- Kay masterfully connects social psychological theory and methods to issues of major significance in society, and she has a knack for identifying those issues well before the rest of us. Kay is also a generous mentor of emerging scholars, and she does this in ways that expand the scope of perspectives and questions being pursued in our field. I often share Kay’s mentoring advice with my own students, in particular her insight that if most of your experiments confirm your expectations, then it’s a sign you are not asking interesting enough questions. Kay has taught me that understanding complex and socially relevant phenomenon will require comfort with being wrong, openness to ideas and methods from other disciplines, and a commitment to navigating through the murkiness characteristic of these issues. I’m enormously grateful to be among the beneficiaries of Kay’s wisdom.
- Dear Kay
Because you set the bar so high-
For quality scholarship
Bold and caring leadership
Elegant aesthetics and warm comfort for colleagues and students
Because you weave professionalism and creativity
Dignity and high standards
Beautiful art and family and networks
You have created a path that can be admired from afar and advanced in our space at 34th and Fifth
A path of excellence and care that has been carved into the soul of psychology at the graduate center, identity and immigration research across disciplines, intellectual communities across institutions and nations, between university and professional organizations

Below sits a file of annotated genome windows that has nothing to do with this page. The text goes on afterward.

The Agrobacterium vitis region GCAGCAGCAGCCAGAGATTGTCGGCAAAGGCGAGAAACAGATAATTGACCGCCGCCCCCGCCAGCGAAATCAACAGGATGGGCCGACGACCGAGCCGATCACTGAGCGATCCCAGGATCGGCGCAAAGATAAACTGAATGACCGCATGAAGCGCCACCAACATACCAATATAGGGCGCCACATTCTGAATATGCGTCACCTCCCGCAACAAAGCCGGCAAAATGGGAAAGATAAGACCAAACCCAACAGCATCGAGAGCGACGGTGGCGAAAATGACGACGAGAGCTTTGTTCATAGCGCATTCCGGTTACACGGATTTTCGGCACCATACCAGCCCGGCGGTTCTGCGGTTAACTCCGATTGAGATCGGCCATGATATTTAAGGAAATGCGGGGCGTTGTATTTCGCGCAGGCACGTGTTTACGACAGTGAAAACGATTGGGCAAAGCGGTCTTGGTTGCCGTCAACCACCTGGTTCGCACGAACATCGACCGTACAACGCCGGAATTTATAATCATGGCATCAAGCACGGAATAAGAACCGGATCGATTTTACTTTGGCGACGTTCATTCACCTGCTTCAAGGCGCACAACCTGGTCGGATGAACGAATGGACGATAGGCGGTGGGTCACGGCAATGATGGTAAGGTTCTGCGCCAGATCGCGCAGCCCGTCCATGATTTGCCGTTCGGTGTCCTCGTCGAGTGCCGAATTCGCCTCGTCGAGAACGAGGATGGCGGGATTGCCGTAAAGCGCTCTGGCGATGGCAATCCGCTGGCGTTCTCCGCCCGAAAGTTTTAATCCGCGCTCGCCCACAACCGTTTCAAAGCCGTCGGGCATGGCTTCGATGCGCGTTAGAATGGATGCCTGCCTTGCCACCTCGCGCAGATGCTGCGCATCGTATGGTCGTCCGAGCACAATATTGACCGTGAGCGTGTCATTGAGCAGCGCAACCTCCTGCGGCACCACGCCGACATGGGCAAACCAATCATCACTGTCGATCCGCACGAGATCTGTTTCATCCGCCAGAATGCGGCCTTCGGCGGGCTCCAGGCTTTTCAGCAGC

In english and spanish
With midwestern reserve and a little of east coast Jewish chutzpa that must have rubbed off from sam and the village
I am honored to be a friendand colleague and to shepard the next generation of cuny doctoral students along a path indelibly influenced by the commitments of Deaux
Congratulations my friend - an honor much deserved
- Kay Deaux is an amazing colleague! I got to know Kay through our mutual interest in immigration research. I have so very much appreciated the many conversations we’ve had about how psychological theory and research can contribute to this field, and Kay’s important insights in this regard. It is always a pleasure to be swept up in her enthusiasm for conducting rigorous psychological research in an area in which psychologists were slow to enter. Congratulations, Kay, on this well-deserved honour.